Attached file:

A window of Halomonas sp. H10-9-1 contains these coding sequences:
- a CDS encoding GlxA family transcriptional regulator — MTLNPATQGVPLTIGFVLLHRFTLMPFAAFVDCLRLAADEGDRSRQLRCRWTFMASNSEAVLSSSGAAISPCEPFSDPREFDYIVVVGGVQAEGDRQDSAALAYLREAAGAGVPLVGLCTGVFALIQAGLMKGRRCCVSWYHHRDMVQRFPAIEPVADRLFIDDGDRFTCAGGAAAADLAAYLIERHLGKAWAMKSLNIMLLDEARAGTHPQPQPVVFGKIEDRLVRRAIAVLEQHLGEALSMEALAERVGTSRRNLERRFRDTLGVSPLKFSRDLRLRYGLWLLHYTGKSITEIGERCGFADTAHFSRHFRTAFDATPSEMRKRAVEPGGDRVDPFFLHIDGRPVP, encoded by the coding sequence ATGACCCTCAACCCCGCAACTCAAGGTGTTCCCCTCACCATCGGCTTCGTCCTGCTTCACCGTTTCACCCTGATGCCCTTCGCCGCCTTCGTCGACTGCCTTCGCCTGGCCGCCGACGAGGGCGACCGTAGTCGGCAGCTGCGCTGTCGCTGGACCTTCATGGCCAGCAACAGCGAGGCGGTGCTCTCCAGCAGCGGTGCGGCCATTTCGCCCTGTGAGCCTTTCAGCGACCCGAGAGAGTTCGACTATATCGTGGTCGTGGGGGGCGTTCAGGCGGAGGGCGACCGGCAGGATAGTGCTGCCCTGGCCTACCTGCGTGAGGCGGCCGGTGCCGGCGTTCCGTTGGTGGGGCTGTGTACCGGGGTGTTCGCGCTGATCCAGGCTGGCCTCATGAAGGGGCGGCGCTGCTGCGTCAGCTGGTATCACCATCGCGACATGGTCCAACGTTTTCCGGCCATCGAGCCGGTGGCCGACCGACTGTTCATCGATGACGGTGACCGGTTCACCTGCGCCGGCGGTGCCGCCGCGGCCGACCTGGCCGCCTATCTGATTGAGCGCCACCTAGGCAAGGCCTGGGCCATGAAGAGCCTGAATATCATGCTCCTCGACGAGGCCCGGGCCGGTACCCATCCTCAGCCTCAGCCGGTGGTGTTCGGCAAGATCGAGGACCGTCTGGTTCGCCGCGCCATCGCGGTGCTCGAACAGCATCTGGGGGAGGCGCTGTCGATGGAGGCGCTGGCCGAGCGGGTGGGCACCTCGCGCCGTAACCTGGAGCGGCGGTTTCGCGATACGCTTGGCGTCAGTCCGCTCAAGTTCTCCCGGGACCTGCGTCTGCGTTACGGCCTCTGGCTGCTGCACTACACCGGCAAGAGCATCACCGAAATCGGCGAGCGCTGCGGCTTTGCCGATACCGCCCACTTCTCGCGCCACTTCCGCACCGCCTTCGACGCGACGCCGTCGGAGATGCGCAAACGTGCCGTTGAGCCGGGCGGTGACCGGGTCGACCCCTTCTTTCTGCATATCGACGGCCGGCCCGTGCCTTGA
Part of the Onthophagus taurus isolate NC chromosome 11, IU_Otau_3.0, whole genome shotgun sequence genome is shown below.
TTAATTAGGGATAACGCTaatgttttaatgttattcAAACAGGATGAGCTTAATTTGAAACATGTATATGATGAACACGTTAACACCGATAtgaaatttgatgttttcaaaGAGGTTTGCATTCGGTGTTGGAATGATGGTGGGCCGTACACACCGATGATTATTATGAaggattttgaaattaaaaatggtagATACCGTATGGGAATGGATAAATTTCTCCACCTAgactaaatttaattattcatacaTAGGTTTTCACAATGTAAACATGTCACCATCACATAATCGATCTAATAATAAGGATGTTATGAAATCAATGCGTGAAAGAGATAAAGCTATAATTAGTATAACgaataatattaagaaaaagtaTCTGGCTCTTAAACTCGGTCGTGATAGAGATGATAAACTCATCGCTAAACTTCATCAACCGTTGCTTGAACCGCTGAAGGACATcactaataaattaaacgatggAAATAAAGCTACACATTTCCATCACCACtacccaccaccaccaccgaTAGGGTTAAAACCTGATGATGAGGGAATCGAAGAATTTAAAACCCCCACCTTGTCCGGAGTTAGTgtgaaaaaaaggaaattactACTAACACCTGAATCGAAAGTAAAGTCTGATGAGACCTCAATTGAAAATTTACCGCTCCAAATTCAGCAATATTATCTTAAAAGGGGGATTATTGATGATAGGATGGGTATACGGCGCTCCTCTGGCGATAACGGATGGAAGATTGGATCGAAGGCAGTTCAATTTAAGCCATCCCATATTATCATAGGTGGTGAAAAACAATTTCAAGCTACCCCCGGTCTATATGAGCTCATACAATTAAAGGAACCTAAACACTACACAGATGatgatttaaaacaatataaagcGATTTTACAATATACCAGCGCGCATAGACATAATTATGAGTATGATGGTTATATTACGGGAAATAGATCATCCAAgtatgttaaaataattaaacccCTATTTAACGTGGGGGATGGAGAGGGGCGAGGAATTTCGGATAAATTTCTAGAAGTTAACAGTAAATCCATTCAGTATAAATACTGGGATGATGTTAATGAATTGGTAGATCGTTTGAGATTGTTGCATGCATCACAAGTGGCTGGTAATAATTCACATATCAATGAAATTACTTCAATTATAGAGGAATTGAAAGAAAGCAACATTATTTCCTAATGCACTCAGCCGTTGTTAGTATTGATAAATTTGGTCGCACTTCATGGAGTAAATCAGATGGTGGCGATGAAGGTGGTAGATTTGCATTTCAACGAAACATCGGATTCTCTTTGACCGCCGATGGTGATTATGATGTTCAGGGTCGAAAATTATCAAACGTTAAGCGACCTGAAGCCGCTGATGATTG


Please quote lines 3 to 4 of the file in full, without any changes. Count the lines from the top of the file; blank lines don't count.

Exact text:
Part of the Onthophagus taurus isolate NC chromosome 11, IU_Otau_3.0, whole genome shotgun sequence genome is shown below.
TTAATTAGGGATAACGCTaatgttttaatgttattcAAACAGGATGAGCTTAATTTGAAACATGTATATGATGAACACGTTAACACCGATAtgaaatttgatgttttcaaaGAGGTTTGCATTCGGTGTTGGAATGATGGTGGGCCGTACACACCGATGATTATTATGAaggattttgaaattaaaaatggtagATACCGTATGGGAATGGATAAATTTCTCCACCTAgactaaatttaattattcatacaTAGGTTTTCACAATGTAAACATGTCACCATCACATAATCGATCTAATAATAAGGATGTTATGAAATCAATGCGTGAAAGAGATAAAGCTATAATTAGTATAACgaataatattaagaaaaagtaTCTGGCTCTTAAACTCGGTCGTGATAGAGATGATAAACTCATCGCTAAACTTCATCAACCGTTGCTTGAACCGCTGAAGGACATcactaataaattaaacgatggAAATAAAGCTACACATTTCCATCACCACtacccaccaccaccaccgaTAGGGTTAAAACCTGATGATGAGGGAATCGAAGAATTTAAAACCCCCACCTTGTCCGGAGTTAGTgtgaaaaaaaggaaattactACTAACACCTGAATCGAAAGTAAAGTCTGATGAGACCTCAATTGAAAATTTACCGCTCCAAATTCAGCAATATTATCTTAAAAGGGGGATTATTGATGATAGGATGGGTATACGGCGCTCCTCTGGCGATAACGGATGGAAGATTGGATCGAAGGCAGTTCAATTTAAGCCATCCCATATTATCATAGGTGGTGAAAAACAATTTCAAGCTACCCCCGGTCTATATGAGCTCATACAATTAAAGGAACCTAAACACTACACAGATGatgatttaaaacaatataaagcGATTTTACAATATACCAGCGCGCATAGACATAATTATGAGTATGATGGTTATATTACGGGAAATAGATCATCCAAgtatgttaaaataattaaacccCTATTTAACGTGGGGGATGGAGAGGGGCGAGGAATTTCGGATAAATTTCTAGAAGTTAACAGTAAATCCATTCAGTATAAATACTGGGATGATGTTAATGAATTGGTAGATCGTTTGAGATTGTTGCATGCATCACAAGTGGCTGGTAATAATTCACATATCAATGAAATTACTTCAATTATAGAGGAATTGAAAGAAAGCAACATTATTTCCTAATGCACTCAGCCGTTGTTAGTATTGATAAATTTGGTCGCACTTCATGGAGTAAATCAGATGGTGGCGATGAAGGTGGTAGATTTGCATTTCAACGAAACATCGGATTCTCTTTGACCGCCGATGGTGATTATGATGTTCAGGGTCGAAAATTATCAAACGTTAAGCGACCTGAAGCCGCTGATGATTG